After refusing to confirm his identity to Young for several years, Yoshikawa admitted in the fall of 2005 that he was, indeed, “Jumbo.” With a smile he called his childhood friend “Mikey” and asked him to deliver the letter to the surviving children of the Ho family.
“He knew who I was all that time, but he never revealed who he was until 2005,” Young said.
“This was by design,” Young added. “Here’s a guy who disappears for 40 years or more. He’s not a hobo, just a drifter, and a very intelligent man.”
Alex and Barbara Ho still live in the family home on Auwaiolimu Street in what they describe as the old Hawaiian section of Honolulu.
They were stunned when they got the letter from the brother they hadn’t heard from for almost 50 years.
“We wondered all these years where he was and how he was doing,” Alex Ho said.
“This letter is written to you in confidence,” Yoshikawa wrote. “No mention that I have written to you should be made to anyone else.”
“You are all living happy lives and that is all I want,” the letter continued. “I don’t want to do anything that will disrupt that happiness.”
“I wish you all well,” the letter ended, signed “Jumbo.”
“Our kids remember him as Uncle Jumbo,” Alex Ho said. “Our daughter said, ‘Bring him home,’ and that’s what we’re going to do.”
Ho said he knew his foster brother joined the Navy in 1952 and was discharged in 1961, but had no idea he was a hero in the 1960 submarine fire.
The fire started when an oxygen supply line on the dock malfunctioned, quickly and dangerously spreading to the torpedo room of the moored submarine. Kuapahi – as he was known at the time – was at his duty station as the ship’s nuclear operator in the adjoining engine room.
He and Nicholson, the submarine’s commander, and a handful of other sailors sealed off compartments and sank the stern of the submarine to put out the fire.
As the fire burned and destroyed wire leading through the bulkhead to the nuclear operator’s controls, Kuapahi frantically plugged the holes as the fiery stern filled with water, Nicholson said.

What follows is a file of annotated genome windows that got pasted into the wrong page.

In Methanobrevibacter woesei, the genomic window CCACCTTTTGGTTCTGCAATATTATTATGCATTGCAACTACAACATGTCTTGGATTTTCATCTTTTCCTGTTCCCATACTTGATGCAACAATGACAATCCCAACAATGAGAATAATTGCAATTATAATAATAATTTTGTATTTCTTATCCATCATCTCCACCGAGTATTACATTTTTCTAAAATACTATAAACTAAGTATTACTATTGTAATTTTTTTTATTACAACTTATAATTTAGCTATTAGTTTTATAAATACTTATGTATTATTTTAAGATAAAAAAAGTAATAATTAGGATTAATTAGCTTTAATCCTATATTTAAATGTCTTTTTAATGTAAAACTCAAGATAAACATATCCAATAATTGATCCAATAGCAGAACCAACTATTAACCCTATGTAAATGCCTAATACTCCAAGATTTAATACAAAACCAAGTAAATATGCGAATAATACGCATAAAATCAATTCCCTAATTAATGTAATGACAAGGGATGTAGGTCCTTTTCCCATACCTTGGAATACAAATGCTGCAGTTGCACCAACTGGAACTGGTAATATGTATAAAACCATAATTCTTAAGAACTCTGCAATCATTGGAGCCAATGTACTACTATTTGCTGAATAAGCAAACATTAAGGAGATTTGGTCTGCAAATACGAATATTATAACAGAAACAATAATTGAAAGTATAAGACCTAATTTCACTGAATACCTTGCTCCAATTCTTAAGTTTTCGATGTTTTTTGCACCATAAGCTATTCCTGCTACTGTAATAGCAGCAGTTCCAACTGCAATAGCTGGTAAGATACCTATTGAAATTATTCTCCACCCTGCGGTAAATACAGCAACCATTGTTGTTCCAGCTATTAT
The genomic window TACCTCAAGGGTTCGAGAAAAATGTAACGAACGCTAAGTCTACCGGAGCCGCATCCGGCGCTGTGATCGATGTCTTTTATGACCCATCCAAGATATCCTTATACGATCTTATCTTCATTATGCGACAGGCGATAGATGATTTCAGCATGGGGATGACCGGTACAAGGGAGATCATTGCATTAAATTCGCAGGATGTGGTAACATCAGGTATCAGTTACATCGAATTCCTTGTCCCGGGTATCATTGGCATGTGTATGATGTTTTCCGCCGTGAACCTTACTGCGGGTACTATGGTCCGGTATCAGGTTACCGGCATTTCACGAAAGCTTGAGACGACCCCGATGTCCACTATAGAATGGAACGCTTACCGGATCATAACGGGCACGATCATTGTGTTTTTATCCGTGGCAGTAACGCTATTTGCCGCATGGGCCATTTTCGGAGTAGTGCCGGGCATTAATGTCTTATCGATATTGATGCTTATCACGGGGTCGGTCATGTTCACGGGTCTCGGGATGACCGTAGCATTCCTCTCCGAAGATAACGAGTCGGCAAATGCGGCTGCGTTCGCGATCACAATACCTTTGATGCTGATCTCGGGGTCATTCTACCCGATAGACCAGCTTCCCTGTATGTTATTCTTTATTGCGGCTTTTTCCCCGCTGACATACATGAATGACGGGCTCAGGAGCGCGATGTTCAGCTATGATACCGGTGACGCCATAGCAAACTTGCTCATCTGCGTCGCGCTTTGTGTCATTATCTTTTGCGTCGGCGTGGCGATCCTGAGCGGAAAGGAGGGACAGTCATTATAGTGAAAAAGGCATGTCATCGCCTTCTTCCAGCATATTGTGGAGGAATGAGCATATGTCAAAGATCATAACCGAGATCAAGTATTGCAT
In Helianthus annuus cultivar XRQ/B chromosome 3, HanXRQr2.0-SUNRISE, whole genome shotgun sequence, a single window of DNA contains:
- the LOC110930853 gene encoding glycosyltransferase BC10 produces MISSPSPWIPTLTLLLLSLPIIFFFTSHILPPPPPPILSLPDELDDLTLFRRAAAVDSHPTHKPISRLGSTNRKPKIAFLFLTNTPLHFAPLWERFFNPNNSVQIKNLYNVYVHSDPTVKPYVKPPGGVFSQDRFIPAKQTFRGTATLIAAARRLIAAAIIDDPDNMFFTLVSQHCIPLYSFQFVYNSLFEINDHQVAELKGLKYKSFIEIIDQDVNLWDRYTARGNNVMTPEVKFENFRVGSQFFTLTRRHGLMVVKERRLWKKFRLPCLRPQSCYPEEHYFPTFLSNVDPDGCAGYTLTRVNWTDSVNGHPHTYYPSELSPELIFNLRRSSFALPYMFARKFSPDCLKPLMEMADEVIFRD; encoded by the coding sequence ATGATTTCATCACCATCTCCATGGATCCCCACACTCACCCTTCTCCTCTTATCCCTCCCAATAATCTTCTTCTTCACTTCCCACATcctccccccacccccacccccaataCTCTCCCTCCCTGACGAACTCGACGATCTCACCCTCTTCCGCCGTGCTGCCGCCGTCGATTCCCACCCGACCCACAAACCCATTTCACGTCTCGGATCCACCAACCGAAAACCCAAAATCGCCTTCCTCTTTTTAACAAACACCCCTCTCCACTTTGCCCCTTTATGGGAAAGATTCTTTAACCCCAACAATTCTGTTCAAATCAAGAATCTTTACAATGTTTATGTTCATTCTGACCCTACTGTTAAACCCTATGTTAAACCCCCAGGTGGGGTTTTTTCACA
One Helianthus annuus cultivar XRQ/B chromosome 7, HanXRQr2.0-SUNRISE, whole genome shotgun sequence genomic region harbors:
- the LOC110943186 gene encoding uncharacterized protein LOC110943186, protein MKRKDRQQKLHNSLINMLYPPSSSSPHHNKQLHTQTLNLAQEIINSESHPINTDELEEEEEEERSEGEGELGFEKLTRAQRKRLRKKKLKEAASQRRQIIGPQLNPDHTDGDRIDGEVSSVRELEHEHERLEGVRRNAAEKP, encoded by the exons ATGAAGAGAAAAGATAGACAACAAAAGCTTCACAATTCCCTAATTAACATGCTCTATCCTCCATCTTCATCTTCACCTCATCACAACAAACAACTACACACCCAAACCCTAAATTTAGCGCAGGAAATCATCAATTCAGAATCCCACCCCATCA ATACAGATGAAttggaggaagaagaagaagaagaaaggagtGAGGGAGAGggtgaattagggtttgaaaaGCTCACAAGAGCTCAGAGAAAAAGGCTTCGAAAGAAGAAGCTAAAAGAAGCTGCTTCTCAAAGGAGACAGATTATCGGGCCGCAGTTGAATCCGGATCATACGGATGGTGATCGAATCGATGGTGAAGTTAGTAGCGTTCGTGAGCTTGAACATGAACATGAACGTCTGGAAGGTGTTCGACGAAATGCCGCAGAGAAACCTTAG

When a crane later lifted the 2,580-ton submarine out of the water, Navy personnel discovered that heat from the oxygen-fueled fire had “cooked off” two conventional warheads on two torpedoes. The heat also warped the sub’s stern hull and damaged its shaft and the bulkhead between the torpedo room and engine room.
The submarine’s First Class Petty Officer, Frank A. Munroe III, who now lives in Olalla, Wash., described Kuapahi as a loner, but said he was “a terrific reactor operator – the best I ever saw for paying attention to detail.
“The reactor operator is the key guy to the safety of a nuclear submarine,” Munroe said.
The submarine was repaired in Pearl Harbor and returned to fleet duty 60 days later, embarking on a still-classified assignment, Nicholson said.
When he learned last week what had happened to the man he recommended for commendation, Nicholson was saddened.
“It was unbelievable,” the retired vice admiral said. “He was really a very bright, dedicated petty officer. They don’t come much higher trained.
“It makes you feel so sad,” Nicholson said. “He deserved a better life after the heroic job he did.”
Yoshikawa’s cremated remains – packed in an 8-by-6-by-11-inch cardboard box – will be returned this week to Hawaii for inurnment at the National Cemetery of the Pacific at Punch Bowl.
Alex Ho says there will be a small memorial service – a farewell Hawaiians call “ho’olewa.”
He hopes to find an Old Salt to utter those final eternal patrol words for Navy vets who have passed on: “Sailor, rest your oar.”